Physics For Engineers - 2/De-broglie Matter Waves

de-Broglie matter waves: After Einstein's photoelectric theory and Compton's X-ray experiment, light had to be viewed as having both particle and wave properties, but massive particles such as electrons were still widely considered completely distinct from waves. However, puzzling questions about the
particle interpretation of electrons were already developing as early as 1913 with Niels Bohr's model of the Hydrogen atom. Bohr had succeeded in theoretically explaining
the Rydberg formula for the emission specturm of Hydrogen by assuming that the angular momentum of the orbiting electron was restricted to integer multiples of Planck's constant h. Despite its impressive results, Bohr's model had many shortcomings. It was inconsistent with several other observations, and theoretically provided no justi cation for the quantization assumption. This inspired Louis de Broglie to propose the idea that all particles possess an associated matter wave.

...the determination of the stable motions of the electrons in the atom involves whole numbers, and so far the only phenomena in which whole numbers were involved in physics were those of interference and of eigenvibrations. That suggested the idea to me that electrons

He may have also been encouraged to take this leap by Einstein's work on the photoelectric effect.

The most famous equation to emerge from de Broglie's work was his relation between the momentum of a particle and the wavelength of its matter wave. Such a relation was already known for light quanta. By combining the Planck-Einstein equation, E = hv, with the phase velocity formula,  , and the result from electromagnetism. E = pc (based on Poynting's Theorem), one can derive

In 1923, de Broglie suggested that if matter waves existed, they would also obey this equation. [5] He started by making the assumption, now believed to be false, that light quanta have some very small but non-zero mass. Under this assumption, he equated the energy of a light quantum given by the Planck-Einstein equation, E = hv, with the relativistic energy of a massive particle given by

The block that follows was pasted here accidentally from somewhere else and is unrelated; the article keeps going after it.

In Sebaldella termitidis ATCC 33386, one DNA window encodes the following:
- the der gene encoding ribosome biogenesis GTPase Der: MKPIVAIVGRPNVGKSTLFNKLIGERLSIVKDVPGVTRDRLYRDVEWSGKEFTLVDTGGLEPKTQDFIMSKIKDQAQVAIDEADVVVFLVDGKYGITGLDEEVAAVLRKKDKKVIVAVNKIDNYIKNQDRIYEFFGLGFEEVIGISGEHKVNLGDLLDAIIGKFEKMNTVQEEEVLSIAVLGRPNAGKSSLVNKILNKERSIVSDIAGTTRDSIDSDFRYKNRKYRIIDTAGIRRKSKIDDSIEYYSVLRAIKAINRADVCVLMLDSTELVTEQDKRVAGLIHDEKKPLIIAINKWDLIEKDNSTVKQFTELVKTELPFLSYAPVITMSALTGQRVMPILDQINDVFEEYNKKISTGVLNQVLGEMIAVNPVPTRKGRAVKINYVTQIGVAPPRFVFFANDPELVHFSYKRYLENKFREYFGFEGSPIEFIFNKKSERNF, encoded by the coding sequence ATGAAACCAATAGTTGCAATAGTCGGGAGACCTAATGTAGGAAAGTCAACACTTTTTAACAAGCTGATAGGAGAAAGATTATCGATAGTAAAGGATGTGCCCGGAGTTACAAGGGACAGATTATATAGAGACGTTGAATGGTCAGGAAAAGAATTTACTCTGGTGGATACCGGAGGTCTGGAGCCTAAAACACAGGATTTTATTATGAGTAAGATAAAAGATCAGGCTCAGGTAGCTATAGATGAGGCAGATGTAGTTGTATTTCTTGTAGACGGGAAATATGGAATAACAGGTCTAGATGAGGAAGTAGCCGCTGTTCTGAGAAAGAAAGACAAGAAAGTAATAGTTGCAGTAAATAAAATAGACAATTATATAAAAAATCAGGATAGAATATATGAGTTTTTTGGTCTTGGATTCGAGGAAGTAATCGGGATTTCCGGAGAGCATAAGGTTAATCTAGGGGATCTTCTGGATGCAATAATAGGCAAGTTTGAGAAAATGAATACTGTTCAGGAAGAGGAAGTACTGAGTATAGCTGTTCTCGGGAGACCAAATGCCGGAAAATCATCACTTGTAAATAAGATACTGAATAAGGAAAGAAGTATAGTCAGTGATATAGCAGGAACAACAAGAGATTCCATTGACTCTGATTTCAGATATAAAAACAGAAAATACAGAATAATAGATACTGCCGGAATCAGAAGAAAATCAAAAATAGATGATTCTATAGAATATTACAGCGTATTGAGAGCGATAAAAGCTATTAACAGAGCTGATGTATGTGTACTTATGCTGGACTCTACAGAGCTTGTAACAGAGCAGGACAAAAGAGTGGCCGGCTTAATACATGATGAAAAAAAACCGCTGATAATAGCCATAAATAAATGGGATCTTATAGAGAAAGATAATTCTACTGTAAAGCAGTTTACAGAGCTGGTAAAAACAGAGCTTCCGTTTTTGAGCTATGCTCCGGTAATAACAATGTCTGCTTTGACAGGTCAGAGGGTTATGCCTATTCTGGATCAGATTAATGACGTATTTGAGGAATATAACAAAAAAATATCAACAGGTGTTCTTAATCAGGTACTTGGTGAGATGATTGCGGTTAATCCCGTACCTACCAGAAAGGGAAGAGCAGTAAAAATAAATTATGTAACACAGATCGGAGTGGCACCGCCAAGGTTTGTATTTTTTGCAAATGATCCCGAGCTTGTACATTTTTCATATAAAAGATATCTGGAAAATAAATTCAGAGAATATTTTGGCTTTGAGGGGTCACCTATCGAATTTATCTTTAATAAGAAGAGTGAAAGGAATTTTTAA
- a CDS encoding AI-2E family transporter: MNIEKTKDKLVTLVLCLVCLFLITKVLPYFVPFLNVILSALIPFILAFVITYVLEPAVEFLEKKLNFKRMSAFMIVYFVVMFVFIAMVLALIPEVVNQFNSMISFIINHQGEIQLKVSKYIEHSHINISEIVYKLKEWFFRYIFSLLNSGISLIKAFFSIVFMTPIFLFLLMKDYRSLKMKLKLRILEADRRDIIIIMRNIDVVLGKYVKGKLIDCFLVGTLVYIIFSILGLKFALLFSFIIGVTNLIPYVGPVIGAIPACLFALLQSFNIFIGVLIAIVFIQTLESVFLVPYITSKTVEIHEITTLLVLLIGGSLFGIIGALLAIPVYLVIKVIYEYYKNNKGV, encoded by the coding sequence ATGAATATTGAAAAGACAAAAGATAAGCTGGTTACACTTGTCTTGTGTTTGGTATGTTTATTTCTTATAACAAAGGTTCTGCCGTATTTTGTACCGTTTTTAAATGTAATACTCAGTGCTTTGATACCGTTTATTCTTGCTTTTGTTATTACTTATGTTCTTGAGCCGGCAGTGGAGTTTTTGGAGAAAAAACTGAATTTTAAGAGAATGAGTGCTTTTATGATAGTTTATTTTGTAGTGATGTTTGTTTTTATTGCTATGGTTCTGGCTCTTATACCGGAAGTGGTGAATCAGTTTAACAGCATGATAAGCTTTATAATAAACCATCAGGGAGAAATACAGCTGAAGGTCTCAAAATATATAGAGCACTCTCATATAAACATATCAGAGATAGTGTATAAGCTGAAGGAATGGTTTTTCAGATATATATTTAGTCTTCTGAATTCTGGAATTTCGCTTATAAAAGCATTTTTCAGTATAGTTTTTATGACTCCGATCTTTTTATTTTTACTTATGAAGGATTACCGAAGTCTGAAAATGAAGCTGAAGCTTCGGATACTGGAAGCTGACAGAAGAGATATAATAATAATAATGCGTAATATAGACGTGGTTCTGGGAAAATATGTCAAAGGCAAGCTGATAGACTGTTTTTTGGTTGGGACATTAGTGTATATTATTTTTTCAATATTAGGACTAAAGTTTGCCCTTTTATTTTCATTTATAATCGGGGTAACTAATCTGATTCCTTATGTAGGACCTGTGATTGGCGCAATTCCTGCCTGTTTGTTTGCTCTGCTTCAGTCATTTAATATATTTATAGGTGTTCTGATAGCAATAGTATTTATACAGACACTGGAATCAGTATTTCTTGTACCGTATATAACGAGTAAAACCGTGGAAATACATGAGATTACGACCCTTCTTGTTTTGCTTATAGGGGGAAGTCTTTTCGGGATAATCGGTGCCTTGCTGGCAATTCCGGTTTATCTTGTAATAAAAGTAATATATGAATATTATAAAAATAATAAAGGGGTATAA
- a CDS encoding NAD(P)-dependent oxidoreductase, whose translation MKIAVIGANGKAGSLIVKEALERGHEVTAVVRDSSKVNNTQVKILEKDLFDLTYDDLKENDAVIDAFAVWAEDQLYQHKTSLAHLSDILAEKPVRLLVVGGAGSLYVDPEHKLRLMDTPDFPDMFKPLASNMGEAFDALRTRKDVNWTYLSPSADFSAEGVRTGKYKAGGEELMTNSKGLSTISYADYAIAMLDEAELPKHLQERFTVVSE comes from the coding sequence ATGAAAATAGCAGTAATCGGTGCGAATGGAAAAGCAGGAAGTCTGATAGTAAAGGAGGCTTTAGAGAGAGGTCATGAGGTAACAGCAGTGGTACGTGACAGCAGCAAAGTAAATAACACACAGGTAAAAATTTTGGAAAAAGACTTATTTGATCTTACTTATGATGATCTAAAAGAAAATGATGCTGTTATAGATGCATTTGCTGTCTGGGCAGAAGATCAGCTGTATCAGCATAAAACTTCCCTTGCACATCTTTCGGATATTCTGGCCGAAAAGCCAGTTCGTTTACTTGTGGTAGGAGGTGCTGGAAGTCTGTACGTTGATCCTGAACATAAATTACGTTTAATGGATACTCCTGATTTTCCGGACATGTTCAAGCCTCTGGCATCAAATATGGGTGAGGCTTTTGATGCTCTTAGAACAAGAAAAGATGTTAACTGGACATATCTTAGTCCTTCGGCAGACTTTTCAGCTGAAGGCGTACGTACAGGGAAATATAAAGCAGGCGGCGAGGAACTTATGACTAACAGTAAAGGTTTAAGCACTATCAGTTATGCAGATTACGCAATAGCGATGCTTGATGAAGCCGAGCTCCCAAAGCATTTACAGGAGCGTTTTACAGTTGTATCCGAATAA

In this frame the particle is not moving, so this oscillation would presumably look like a localized standing wave. Now suppose we boost to a reference frame that is moving at velocity v1 with respect to the particle. The particle remains untouched, so its matter wave cannot have changed. However, due to relativistic time-dilation, the apparent frequency of oscillation of the standing wave will be reduced to

If we were to measure the frequency of the wave from this frame by counting the number of crests that pass by per second, we would not get !00 . The reason is that the wave crests will be passing by at a higher rate due to our motion relative to the standing wave. Essentially we are traveling through the wave form as it is oscillating in place. The actual frequency of the wave in our new reference frame is still given by the Planck-Einstein equation. Thus, the relation between the frequency of the wave ω1, and the apparent frequency of its internal oscillationω' 0 , is

Now consider the value of the wave at the center of the light quantum, Ψ(t), still observing from our moving frame. As implied by the de nition of ω' 0 , the value will  ,oscillate sinusoidally according to

provided a suitable choice for the zero point of time. Even though the wave has to be con ned to a nite region, the closer we zoom in on the center, the more
it will look like an in nite monochromatic plane wave, since we are assuming a light quantum with a de nite frequency. The frequency of this monochromatic wave is what we measure by counting passing crests, namely ω1. Therefore, we can approximate the value of the wave near the center of the quantum as